The arsenal of SMS scammers, spammers and fraudsters
Illicit commercial activity online has manifested into all things mobile. With revenue in the billions from mobile marketing, criminals are doing their best to harness the technology for their own monetary gain. Monetisable triggers that come from pay for performance activity on mobile such as clicks, downloads, registrations, video ads, referrals, games and surveys are driving substantial funds for scams and spam.
Initiating clever tricks with low detection rates, criminals subvert mobile network operators’ control to leave both consumers and corporations in the firing line for exploitation. These scammers, spammers and fraudsters are quickly developing methods and tools to manipulate the mobile, and the services it can provide, as well as the legal system.
The most common motive for phone hacking and attacks is to send phony promotional SMS messages, more commonly referred to as spam, to or from an unaware victim’s phone. This is a major concern facing networks today; Acision’s own audits have discovered volumes of illegitimate traffic as high as nearly 20 per cent in some regions of the world.
For operators, staying ahead of this ever-growing wave of attacks requires understanding the motivations and the tools used. Here we present a snapshot of the tactics being used today as part of the arsenal of SMS scammers, spammers and fraudsters:
One commonly used technique is app farming which, surprisingly, can result in monetary gains for the consumer. By downloading a special app, consumers are allocated a volume of SMS messages which the app providers claim is not spam, but actually consist of sending fake verification codes or personal information such as travel arrival or booking confirmations. In return for sending these spam messages, the consumer receives a share of the revenue that they generate. As there is a mix of legitimate and questionable traffic originating from the handset, it is easy for this illegal activity to go unnoticed by the network.
This is a scam used to bypass legal agreements by diverging the originating or terminating message. The message may be legally sent in one country but then uses an illegal network in the receiving country which, due to the complexity involved with mobile networks and international organisations makes it hard, although not impossible, for network operators to detect. By using this method, unscrupulous bulk SMS providers are able to achieve their delivery needs while incurring the lowest cost possible.
The most concerning methods are those where there is malicious intent rather than monetary gain. Malware is the hacking tool most similar to traditional computer hacking and involves a virus being sent to the target handset which can then have various detrimental effects. It may allow the hacker to access personal information, for example, or simply alter the functionality of the handset to allow access at a future date.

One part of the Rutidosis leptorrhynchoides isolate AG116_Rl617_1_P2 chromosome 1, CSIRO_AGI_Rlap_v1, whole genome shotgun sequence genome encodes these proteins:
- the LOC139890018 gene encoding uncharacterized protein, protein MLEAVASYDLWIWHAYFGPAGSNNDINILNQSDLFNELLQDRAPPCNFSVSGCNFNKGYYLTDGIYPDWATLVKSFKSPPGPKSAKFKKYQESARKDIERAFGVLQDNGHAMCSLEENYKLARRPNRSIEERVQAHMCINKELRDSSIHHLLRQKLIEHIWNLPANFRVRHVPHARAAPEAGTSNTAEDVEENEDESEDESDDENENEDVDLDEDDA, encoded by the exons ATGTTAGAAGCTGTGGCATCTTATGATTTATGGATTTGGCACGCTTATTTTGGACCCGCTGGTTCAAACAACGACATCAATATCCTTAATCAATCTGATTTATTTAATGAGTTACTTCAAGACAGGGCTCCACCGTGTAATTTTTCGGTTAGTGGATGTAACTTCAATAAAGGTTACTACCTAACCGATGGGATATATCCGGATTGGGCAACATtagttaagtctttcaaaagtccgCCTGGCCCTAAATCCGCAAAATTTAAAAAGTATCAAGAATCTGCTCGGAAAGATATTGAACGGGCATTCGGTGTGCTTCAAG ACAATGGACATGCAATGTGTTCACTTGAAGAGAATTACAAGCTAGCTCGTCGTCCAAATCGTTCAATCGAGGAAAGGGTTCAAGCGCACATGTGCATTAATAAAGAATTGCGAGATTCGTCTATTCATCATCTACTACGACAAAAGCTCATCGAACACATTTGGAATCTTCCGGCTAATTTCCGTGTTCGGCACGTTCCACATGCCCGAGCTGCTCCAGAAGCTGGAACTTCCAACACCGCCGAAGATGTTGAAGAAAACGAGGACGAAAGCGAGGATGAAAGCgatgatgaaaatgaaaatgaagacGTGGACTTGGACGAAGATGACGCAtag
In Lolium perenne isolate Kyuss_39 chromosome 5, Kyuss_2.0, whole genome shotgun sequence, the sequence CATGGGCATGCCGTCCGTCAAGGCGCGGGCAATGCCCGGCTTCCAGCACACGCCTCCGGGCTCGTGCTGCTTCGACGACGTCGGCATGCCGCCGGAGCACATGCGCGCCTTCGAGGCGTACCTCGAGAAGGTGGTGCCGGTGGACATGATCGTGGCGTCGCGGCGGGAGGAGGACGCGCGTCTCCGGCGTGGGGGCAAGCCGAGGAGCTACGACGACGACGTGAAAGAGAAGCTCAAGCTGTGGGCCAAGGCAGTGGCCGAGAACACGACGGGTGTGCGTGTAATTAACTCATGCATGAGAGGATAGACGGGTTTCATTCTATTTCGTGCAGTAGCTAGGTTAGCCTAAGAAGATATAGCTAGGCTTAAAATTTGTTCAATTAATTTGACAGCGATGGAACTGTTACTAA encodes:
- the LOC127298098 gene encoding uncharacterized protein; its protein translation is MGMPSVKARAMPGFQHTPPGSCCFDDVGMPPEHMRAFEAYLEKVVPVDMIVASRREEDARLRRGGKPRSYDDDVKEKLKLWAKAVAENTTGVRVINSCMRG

Premium rate fraud
In what is possibly the most morally questionable of tools utilised by hackers, consumers will respond to a text suggesting that they have won a prize and will unknowingly pledge themselves to a costly subscription which will only be identified in the next billing cycle. This technique is similar to phishing in which criminals will create a sense of urgency and engage their victims to respond with personal information such as banking or account details, which can then be used by hackers to commit fraudulent crimes.
Location sniffing, or “silent SMS”, exploits obtained handset data without the phone’s owner ever being aware they are being tracked. Although used legally and beneficially by the police in missing persons cases, scammers can use this method to unlawfully obtain valuable location or personal data. Messages are sent to a mobile, acknowledged by the device and then deleted without the user’s knowledge, allowing the sender to secretly determine whether the phone is on and where the user is located, for example. There has been a surge in this type of technique recently, which is most likely due to the rise in the use of smartphones and apps where it is easier to the send the device undetected texts.
This method, while technically not illegal, takes advantage of tariffs aimed at consumers. By linking a computer to a network of SIMs, it exploits an operator’s promise of unlimited text messaging, and is used to send bulk deliveries of generally promotional spam to consumers – a generally forbidden use of the facility, according to the T&Cs of most operators.
So what does this all mean?
Overall, SMS marketing is used to generate monetisable activity, and this is precisely why criminals try to exploit it. But with so many risks present, what can operators do to prevent these tech-savvy criminals damaging their relationships with customers? Ultimately, operators must have an understanding of the threats spammers pose not only to their bottom line, but also to their reputation and legal position with regard to compliance and regulations.
They must combat these threats by maintaining a strong back-end infrastructure with comprehensive network control and access, relentlessly developing this infrastructure to prevent criminal activity from infiltrating their networks. With knowledge of the threats out there, operators can navigate the increasingly complex and dynamic volume of scams, spam and fraud attempts and put the necessary precautions in place.